I've been trying my best to combat this sort of thing recently but I couldn't really find a good way to solve this sort of problem I have when memorizing Chinese characters whose original meaning is completely unrelated to the modern one, or characters with phonetic loans (e.g. 不 "ori. calyx, borrowed to mean no/not", 叚 "ori. whetstone, borrowed to mean borrow; false", 又 "ori. right hand, borrowed to mean again", 它 "ori. snake, borrowed to mean it; other").

An example that I can think of is 各 (/each, individually, every, all; originally depicting a foot (夂) entering an opening/entrace (口)), in which the original meaning for that character is "to arrive" and was later phonetically borrowed to mean "each, every".

With keeping that in mind, I tried many ways to memorize this kind of thing. For example, I've tried making my own semantic extension attempting to connect the meanings together:

(Original meaning is in italics, Modern meaning is in bold)

  • to arrive -> guests arrives at the building -> each/every (guest that arrives)

Here I don't think this personally works because if I go for this kind of method, then I would just be making stuff up on the spot basically creating folk etymology.

Another one I've tried for example is the classic mnemonic story method:

  • When the guests arrived, each/every guest was greeted by the host.

In which this one kind of doesn't work for me since I like to keep all my mnemonics sort of logical and things that make sense in a way. I tried this classic mnemonic story method for other characters with the phonetic loans but the stories most of the time doesn't make sense when I use this method.

So if anyone has any recommendations, is there a way I could memorize the original meaning and connect it to modern meaning?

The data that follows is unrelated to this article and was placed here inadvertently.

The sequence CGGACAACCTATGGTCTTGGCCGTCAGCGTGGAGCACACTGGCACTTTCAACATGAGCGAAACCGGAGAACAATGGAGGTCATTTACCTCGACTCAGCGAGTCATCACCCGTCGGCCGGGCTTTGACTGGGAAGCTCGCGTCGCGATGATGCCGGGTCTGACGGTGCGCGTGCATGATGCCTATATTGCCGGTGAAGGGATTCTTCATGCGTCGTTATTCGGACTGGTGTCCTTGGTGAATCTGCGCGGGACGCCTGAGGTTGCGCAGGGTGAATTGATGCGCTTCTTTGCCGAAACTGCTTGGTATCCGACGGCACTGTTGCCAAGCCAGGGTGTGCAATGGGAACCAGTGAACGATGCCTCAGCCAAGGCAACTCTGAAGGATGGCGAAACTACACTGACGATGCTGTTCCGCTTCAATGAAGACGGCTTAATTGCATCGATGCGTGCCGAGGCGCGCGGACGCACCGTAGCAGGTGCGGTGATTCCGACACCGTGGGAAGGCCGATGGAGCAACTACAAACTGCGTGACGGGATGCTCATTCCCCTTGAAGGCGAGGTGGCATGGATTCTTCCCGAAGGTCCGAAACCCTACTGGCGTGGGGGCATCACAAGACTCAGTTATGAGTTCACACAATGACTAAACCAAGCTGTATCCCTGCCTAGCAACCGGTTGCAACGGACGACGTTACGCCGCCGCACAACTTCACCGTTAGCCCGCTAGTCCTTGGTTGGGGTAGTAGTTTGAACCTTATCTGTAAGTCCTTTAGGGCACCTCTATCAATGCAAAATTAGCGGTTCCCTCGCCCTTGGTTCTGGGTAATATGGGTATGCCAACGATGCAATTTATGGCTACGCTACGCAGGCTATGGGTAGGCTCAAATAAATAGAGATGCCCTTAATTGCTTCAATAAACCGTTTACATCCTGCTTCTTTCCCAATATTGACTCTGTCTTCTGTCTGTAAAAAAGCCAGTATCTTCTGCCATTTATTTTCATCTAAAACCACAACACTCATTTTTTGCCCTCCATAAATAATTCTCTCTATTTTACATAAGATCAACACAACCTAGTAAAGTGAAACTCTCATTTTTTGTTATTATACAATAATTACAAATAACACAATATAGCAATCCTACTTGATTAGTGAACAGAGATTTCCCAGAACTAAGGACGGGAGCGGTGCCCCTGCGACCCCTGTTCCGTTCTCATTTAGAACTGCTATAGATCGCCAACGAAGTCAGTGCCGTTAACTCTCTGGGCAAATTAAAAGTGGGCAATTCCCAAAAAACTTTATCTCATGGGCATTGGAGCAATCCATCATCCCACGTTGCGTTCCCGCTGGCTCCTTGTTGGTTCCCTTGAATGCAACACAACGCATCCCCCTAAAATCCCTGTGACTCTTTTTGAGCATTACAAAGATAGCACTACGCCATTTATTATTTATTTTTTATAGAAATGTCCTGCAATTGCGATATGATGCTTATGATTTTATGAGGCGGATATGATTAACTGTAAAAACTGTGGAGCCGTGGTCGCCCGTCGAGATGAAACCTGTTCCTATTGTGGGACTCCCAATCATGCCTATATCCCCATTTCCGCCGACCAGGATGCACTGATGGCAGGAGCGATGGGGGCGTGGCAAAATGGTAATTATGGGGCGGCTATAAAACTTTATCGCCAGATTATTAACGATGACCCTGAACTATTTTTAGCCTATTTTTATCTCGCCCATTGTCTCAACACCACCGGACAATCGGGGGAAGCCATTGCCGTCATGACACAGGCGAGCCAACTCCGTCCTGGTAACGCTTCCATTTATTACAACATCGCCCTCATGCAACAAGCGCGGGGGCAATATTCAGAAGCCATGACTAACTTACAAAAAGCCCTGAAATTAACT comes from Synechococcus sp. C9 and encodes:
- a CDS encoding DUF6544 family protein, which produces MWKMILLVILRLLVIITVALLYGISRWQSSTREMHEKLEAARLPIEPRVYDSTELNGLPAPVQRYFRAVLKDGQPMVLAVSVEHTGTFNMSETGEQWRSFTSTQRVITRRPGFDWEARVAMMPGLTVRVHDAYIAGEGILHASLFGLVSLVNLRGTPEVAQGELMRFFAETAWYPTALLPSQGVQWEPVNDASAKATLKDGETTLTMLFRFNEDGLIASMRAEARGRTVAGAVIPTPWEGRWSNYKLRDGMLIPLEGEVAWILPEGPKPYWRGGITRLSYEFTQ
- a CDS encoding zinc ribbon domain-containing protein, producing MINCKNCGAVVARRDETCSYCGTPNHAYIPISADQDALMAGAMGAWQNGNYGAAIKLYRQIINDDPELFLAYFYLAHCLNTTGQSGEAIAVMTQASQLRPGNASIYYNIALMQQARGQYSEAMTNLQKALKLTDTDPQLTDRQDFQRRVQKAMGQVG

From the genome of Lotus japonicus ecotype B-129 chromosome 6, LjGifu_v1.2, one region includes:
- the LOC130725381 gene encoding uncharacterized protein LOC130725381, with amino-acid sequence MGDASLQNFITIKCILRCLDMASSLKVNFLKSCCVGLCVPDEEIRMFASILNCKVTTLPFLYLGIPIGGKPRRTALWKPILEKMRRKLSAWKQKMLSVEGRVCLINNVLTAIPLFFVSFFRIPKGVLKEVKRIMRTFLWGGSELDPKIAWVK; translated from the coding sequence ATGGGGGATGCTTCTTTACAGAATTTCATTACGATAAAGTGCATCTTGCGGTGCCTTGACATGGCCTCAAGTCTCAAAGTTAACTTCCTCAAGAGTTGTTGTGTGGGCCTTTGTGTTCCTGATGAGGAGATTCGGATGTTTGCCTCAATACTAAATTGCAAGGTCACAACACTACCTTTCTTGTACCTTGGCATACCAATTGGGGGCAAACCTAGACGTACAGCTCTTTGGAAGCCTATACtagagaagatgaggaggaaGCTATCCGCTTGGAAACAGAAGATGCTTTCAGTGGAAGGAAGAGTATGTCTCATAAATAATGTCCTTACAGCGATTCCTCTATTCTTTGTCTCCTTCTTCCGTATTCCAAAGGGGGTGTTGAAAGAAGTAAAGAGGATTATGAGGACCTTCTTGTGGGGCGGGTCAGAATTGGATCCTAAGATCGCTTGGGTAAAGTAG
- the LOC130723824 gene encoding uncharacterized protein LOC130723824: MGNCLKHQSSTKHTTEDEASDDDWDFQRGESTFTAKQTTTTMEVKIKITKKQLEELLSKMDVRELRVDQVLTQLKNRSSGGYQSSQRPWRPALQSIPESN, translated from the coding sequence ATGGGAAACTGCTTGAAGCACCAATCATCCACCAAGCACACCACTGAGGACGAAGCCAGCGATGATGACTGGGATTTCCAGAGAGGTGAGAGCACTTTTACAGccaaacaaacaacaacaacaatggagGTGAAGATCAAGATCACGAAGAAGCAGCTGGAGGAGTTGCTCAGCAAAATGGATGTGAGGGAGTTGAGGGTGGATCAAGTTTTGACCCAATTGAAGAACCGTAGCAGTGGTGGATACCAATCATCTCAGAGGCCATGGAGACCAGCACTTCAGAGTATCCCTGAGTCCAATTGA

P.S: I know for a fact I always study the modern meaning first before the original one but I'm asking here since I like to study my characters with their actual glyph origin.

  • 1
    How far back do you want to get? AFAIK, 隸書 (clerical script) is basically "modern Chinese. "I don't know much about 小篆 (small seal script), but it seems logical that it's pretty close to clerical script. Sep 5, 2023 at 8:25
  • Maybe back to oracle bone script when the original meaning was being used before any phonetic loans applied to the character.
    – prismcool
    Sep 5, 2023 at 18:10
  • 又 is the right hand that you use again and again since majority of people are right-handed, with 右 acquiring meaning for "right-hand". Current meaning of 各 is most likely influenced from 个/個, with its original meaning likely evolving into various other characters including 路, 客, 略, and 格
    – Fishuman
    Sep 10, 2023 at 14:30

1 Answer 1


I always study the modern meaning first before the original one

it’s normal. because, we’re using regular script (楷書), for original meaning of a character, one must familiarise with oracle bone script and / or bronze script.

for example: the characters “从”, “比”, “北”, the components are different in regular script. however, in oracle bone script, and bronze script, these three characters are composed by two homo sapiens “人”

“从” (甲 2279 合 22151) https://xiaoxue.iis.sinica.edu.tw/jiaguwen?kaiOrder=20505

enter image description here

“比” (京都 1822 合 2450) https://xiaoxue.iis.sinica.edu.tw/jiaguwen?kaiOrder=144

enter image description here

“北”(甲 3506 合 7094) https://xiaoxue.iis.sinica.edu.tw/jiaguwen?kaiOrder=189

by oracle bone script, the explanation of the 說文解字 is straightforward:




enter image description here

read and think in oracle bone script, or bronze script lah 😸

  • Actually funny enough, this is what I do when I want to study the original meaning. I always look back at their oracle bone and bronze script forms to better get idea of the original meaning before the modern one takes place. Especially with characters that are phonetic loans.
    – prismcool
    Sep 5, 2023 at 3:22
  • A lot of borrowed meanings had their current meaning derived from other closely sounding characters, like 其 (others), originally a basket 箕, modern meaning probably coming from 佢 (note the 其 example may not be the most accurate as I got it from wiktionary)
    – Fishuman
    Sep 10, 2023 at 14:40

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